Basic shapes can RUIN your design

Tegra - August 22, 2019 - 0 comments

Basic shapes can RUIN your design

Know psychology of shapes

Knowing the psychology of shapes designers are able to create proficient logos along with problem-solving user interfaces for web and mobile products.

The study claims that each shape has its own meaning and influences our mind and reactions differently.

There are many psychological tests which are used to define the personality or mental condition via shapes. For example, a favorite figure can tell about a person’s character traits, a quickly chosen shape can show what’s on the mind.

Graphic designers often deal with small but meaningful elements such as logo and icons. A powerful logo needs to convey the right message which would serve as the brand voice. If the shapes are chosen appropriately for a logo, they will assist to convey the right mood without additional words. The human mind is full of secrets and it’s often hard to predict possible reactions.

Tools to blogpost: Webflow, Leadpages.

Courtesy of @ayushjangra

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Let's play a Quick game. I'm gonna show you two words and two shapes. You'll have a quickly pair a word to a shape that you think is the best match. Ready?
If this is your answer then you have the same answer as over 95% of the people across all ages, cultures, and languages. This is a well-researched psychological effect called the Bouba/Kiki effect.
Bouba/Kiki Effect. The Bouba/Kiki Effect -i.e., how the human brain attaches abstract meanings to visual shapes and speech sounds in a consistent way. Well-designed characters can be reduced to fundamental shapes (box, circle, and triangle), while still conveying a lot of personalities. Depending on the shape, particular characteristics are accentuated.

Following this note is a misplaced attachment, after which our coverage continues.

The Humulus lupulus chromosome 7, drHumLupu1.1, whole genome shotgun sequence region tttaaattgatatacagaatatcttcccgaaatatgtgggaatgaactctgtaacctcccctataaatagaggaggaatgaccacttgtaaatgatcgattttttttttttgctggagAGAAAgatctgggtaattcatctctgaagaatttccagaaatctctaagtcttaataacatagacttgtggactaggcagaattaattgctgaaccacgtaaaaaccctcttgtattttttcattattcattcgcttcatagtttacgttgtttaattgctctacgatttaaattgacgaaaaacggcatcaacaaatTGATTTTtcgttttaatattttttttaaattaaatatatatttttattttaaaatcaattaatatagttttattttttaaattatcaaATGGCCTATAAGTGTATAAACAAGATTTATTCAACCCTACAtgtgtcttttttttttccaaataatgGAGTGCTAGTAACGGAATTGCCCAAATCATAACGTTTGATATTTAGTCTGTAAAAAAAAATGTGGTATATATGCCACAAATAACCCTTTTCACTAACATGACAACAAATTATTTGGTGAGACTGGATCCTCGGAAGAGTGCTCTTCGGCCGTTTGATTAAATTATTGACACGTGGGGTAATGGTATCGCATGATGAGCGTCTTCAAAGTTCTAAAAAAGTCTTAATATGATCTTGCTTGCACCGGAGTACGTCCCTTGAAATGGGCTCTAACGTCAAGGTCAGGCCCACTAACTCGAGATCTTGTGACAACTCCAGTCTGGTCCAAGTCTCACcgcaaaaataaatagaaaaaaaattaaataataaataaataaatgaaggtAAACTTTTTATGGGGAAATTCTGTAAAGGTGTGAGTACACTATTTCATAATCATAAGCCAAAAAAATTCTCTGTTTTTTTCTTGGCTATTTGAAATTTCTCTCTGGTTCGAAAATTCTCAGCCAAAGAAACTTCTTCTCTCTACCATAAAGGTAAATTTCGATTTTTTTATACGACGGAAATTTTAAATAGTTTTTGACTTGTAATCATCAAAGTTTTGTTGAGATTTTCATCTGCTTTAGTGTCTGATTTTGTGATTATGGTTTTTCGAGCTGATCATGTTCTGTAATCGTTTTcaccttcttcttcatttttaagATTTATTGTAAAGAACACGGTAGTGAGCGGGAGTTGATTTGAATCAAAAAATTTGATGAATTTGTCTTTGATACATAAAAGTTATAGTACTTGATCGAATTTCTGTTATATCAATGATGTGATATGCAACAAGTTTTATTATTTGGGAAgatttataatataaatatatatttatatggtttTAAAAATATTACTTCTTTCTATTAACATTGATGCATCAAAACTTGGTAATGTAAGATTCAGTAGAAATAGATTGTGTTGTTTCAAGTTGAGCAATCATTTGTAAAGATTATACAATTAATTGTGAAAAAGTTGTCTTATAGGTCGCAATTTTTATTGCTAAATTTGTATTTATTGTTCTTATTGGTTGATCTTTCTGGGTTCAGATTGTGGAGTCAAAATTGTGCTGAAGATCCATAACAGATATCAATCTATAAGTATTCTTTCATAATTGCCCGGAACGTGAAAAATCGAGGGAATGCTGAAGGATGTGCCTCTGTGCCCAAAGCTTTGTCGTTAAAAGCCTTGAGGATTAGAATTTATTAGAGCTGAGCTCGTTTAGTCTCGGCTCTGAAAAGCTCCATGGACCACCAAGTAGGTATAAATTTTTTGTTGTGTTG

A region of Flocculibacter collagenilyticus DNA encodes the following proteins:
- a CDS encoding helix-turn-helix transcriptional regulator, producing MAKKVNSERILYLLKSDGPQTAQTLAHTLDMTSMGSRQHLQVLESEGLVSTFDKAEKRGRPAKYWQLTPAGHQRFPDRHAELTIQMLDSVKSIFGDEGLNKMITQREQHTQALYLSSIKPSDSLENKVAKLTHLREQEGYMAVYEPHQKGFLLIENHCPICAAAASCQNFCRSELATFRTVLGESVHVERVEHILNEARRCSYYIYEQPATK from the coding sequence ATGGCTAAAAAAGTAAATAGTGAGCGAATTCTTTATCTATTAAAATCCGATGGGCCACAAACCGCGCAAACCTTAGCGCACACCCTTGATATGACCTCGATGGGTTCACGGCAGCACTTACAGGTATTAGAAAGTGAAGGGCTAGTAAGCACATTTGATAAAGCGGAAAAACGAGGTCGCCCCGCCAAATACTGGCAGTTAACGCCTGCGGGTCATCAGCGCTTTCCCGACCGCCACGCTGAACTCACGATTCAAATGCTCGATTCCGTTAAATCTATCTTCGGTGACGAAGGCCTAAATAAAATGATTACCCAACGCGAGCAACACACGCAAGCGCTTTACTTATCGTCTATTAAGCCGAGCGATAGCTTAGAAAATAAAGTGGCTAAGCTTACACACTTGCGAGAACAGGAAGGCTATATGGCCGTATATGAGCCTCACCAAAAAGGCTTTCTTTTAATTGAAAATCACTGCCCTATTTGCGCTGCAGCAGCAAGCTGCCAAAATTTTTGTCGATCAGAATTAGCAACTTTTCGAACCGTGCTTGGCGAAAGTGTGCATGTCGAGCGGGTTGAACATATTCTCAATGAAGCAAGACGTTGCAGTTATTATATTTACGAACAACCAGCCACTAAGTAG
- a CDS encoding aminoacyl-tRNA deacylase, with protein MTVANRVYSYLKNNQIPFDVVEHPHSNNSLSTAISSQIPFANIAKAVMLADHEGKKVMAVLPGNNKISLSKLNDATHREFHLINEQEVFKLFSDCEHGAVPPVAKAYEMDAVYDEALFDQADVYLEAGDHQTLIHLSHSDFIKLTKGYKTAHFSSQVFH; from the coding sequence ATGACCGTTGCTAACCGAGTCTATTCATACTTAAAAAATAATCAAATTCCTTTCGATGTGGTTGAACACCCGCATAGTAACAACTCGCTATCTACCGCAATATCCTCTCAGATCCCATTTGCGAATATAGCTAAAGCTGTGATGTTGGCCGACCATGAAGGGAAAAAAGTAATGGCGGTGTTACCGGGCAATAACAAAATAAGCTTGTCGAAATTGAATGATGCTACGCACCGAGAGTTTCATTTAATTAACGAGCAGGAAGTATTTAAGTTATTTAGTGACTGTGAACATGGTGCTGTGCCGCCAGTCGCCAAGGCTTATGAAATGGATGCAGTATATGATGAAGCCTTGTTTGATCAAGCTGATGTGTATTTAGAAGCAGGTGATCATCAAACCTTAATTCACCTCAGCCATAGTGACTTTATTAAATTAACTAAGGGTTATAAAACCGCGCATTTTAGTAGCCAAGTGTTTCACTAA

Pair words with Shapes. Boxy characters are commonly seen as reliable, uniform, traditional, and professional. Round characters are commonly seen as charismatic, endearing, harmless, and friendly. Triangular characters are commonly seen as cunning, dynamic, and competent. Downward pointing triangle is especially aggressive and evil (used in many cartoon villains)
How is this relevant to brand or UI/UX design? Design elements like logos and fonts can also be reduced to basic shapes and lines, subliminally conveying different personalities to the audience.
Picking a shape for your design is more than an aesthetic choice. With the knowledge of how simple shapes can affect perception, you can design with a purpose - with every little visual element adding up to a congruent, distinctive brand personality that users perceive subconsciously.
Thank you!

Can’t wait to hear what you all think. You have more psychological tips on shapes & stories worth mentioning, let me know in the comments below!

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